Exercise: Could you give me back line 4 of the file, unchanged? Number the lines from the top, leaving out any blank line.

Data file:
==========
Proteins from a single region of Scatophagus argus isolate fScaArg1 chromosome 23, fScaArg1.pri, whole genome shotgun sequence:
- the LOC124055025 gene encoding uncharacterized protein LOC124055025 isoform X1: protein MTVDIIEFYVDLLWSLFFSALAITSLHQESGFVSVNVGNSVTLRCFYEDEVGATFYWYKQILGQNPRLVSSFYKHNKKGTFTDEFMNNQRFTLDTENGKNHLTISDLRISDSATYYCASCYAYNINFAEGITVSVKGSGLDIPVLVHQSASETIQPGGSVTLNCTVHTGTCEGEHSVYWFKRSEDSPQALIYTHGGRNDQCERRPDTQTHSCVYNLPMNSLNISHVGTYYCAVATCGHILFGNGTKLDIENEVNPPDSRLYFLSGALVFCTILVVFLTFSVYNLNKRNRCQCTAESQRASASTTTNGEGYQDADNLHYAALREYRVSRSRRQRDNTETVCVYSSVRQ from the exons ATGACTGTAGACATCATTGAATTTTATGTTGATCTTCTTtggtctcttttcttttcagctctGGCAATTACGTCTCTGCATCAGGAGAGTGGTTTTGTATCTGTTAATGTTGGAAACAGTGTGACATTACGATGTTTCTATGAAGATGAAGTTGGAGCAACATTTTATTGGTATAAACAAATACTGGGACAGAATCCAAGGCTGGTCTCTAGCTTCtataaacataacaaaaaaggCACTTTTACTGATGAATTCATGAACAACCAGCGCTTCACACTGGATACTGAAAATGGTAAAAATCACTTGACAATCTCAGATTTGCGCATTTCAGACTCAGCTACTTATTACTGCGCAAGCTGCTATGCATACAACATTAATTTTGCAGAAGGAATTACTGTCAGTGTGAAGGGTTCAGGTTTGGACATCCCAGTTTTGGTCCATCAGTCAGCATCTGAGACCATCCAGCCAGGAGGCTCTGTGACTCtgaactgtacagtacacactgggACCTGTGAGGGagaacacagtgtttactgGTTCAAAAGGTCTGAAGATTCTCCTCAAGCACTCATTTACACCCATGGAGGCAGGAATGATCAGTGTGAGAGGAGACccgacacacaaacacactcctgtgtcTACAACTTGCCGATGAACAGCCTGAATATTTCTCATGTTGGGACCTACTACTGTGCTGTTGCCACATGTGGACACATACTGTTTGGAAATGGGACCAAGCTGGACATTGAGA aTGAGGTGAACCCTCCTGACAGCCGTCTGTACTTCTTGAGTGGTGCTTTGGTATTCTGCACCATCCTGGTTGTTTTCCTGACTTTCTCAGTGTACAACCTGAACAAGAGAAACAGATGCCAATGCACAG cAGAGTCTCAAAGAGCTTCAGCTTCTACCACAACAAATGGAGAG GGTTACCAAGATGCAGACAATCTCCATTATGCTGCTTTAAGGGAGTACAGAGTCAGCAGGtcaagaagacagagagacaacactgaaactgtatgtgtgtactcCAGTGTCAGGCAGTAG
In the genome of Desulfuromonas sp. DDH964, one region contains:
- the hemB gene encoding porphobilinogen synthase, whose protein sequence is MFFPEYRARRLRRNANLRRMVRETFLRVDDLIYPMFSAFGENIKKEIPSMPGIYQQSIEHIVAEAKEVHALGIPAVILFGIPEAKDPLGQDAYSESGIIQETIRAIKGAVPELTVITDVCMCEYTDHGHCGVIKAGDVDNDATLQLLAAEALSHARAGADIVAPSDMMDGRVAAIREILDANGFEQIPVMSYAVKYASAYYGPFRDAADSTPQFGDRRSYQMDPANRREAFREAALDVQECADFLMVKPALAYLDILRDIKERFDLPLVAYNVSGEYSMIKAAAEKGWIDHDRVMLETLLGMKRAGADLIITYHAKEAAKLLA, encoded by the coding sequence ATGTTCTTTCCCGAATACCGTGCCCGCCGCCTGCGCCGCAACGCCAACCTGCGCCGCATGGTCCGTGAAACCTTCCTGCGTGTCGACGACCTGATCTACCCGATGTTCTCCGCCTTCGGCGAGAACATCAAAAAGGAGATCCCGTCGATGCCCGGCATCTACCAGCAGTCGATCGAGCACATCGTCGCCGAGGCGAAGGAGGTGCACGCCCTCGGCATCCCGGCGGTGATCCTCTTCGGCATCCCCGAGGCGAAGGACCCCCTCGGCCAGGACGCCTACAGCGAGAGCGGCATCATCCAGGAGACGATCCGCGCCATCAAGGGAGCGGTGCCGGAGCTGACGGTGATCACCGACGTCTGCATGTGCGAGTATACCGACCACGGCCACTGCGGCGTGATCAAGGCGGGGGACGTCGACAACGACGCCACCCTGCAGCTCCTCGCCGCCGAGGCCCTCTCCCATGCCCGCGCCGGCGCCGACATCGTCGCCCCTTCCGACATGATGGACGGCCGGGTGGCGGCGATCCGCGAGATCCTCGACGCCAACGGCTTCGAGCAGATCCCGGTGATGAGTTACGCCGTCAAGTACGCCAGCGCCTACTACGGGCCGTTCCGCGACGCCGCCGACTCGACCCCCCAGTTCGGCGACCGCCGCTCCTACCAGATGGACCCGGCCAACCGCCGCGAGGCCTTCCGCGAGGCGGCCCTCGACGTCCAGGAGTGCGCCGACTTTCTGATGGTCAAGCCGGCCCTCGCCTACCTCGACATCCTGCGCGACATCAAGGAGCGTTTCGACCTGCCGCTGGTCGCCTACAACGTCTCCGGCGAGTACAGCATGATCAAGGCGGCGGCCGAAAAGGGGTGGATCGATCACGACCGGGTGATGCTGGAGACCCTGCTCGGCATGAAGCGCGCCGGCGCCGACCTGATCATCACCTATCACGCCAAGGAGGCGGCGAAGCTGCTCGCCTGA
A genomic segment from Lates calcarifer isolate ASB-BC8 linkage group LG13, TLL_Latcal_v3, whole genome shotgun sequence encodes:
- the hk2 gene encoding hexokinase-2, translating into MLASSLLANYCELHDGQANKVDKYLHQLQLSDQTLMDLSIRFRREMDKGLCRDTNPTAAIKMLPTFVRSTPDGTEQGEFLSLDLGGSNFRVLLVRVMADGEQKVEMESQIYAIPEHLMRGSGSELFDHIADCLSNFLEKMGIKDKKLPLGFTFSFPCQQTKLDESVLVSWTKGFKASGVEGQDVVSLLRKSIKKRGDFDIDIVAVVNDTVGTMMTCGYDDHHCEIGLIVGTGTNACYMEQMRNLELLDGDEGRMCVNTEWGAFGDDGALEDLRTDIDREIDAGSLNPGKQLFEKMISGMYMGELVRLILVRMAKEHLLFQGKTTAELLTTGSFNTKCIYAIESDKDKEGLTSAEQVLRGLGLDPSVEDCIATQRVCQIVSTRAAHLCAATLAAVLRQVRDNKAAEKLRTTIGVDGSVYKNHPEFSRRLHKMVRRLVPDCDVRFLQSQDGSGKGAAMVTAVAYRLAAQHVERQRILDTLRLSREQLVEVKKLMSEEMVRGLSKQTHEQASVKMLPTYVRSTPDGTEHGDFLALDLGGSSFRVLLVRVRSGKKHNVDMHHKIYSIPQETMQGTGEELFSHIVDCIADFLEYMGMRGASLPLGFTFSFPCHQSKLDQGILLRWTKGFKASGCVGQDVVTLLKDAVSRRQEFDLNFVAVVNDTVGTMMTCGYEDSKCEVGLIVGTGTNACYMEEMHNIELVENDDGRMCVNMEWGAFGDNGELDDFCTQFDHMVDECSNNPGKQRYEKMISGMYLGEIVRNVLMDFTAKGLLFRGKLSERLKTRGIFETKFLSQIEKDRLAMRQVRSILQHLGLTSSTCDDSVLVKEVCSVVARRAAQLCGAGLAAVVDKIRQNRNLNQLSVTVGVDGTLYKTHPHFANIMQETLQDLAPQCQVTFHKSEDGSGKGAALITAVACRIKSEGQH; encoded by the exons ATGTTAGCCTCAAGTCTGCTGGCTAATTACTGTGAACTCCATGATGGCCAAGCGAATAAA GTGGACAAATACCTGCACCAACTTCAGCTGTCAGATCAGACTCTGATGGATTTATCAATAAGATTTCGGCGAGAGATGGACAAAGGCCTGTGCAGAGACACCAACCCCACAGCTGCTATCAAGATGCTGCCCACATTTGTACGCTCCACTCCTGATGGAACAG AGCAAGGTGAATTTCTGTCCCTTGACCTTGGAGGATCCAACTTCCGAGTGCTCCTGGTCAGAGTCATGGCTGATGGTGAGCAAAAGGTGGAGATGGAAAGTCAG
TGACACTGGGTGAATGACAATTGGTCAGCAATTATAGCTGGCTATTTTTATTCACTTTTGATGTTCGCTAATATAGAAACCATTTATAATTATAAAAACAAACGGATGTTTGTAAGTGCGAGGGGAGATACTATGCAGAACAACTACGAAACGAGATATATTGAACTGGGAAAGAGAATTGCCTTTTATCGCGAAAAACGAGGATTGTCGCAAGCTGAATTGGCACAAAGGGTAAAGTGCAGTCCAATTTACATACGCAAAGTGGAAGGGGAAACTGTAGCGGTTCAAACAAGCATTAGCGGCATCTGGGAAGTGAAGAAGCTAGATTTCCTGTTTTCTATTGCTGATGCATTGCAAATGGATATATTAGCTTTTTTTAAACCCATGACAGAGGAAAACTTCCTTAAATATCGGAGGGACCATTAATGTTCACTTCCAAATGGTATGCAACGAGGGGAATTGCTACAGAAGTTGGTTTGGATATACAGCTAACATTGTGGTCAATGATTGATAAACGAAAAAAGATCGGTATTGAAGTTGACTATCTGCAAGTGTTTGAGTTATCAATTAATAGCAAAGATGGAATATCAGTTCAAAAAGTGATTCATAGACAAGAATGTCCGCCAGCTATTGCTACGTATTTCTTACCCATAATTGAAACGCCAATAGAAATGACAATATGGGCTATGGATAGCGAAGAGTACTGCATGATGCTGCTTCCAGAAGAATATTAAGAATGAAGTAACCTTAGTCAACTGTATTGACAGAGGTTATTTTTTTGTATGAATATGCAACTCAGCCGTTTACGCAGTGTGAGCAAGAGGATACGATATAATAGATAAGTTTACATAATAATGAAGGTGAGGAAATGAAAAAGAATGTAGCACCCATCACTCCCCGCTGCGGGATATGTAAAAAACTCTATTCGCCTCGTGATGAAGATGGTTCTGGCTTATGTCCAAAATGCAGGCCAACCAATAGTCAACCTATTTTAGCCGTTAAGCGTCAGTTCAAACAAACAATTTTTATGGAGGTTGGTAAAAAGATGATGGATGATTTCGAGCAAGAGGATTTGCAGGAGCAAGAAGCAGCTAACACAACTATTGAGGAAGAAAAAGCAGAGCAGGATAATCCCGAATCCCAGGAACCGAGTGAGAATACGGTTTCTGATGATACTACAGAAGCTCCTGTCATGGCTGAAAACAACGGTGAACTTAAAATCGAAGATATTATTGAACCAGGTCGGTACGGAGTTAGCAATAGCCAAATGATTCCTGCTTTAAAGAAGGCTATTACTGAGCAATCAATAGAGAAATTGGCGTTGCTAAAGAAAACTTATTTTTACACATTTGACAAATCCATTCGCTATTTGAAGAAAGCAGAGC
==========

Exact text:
- the hemB gene encoding porphobilinogen synthase, whose protein sequence is MFFPEYRARRLRRNANLRRMVRETFLRVDDLIYPMFSAFGENIKKEIPSMPGIYQQSIEHIVAEAKEVHALGIPAVILFGIPEAKDPLGQDAYSESGIIQETIRAIKGAVPELTVITDVCMCEYTDHGHCGVIKAGDVDNDATLQLLAAEALSHARAGADIVAPSDMMDGRVAAIREILDANGFEQIPVMSYAVKYASAYYGPFRDAADSTPQFGDRRSYQMDPANRREAFREAALDVQECADFLMVKPALAYLDILRDIKERFDLPLVAYNVSGEYSMIKAAAEKGWIDHDRVMLETLLGMKRAGADLIITYHAKEAAKLLA, encoded by the coding sequence ATGTTCTTTCCCGAATACCGTGCCCGCCGCCTGCGCCGCAACGCCAACCTGCGCCGCATGGTCCGTGAAACCTTCCTGCGTGTCGACGACCTGATCTACCCGATGTTCTCCGCCTTCGGCGAGAACATCAAAAAGGAGATCCCGTCGATGCCCGGCATCTACCAGCAGTCGATCGAGCACATCGTCGCCGAGGCGAAGGAGGTGCACGCCCTCGGCATCCCGGCGGTGATCCTCTTCGGCATCCCCGAGGCGAAGGACCCCCTCGGCCAGGACGCCTACAGCGAGAGCGGCATCATCCAGGAGACGATCCGCGCCATCAAGGGAGCGGTGCCGGAGCTGACGGTGATCACCGACGTCTGCATGTGCGAGTATACCGACCACGGCCACTGCGGCGTGATCAAGGCGGGGGACGTCGACAACGACGCCACCCTGCAGCTCCTCGCCGCCGAGGCCCTCTCCCATGCCCGCGCCGGCGCCGACATCGTCGCCCCTTCCGACATGATGGACGGCCGGGTGGCGGCGATCCGCGAGATCCTCGACGCCAACGGCTTCGAGCAGATCCCGGTGATGAGTTACGCCGTCAAGTACGCCAGCGCCTACTACGGGCCGTTCCGCGACGCCGCCGACTCGACCCCCCAGTTCGGCGACCGCCGCTCCTACCAGATGGACCCGGCCAACCGCCGCGAGGCCTTCCGCGAGGCGGCCCTCGACGTCCAGGAGTGCGCCGACTTTCTGATGGTCAAGCCGGCCCTCGCCTACCTCGACATCCTGCGCGACATCAAGGAGCGTTTCGACCTGCCGCTGGTCGCCTACAACGTCTCCGGCGAGTACAGCATGATCAAGGCGGCGGCCGAAAAGGGGTGGATCGATCACGACCGGGTGATGCTGGAGACCCTGCTCGGCATGAAGCGCGCCGGCGCCGACCTGATCATCACCTATCACGCCAAGGAGGCGGCGAAGCTGCTCGCCTGA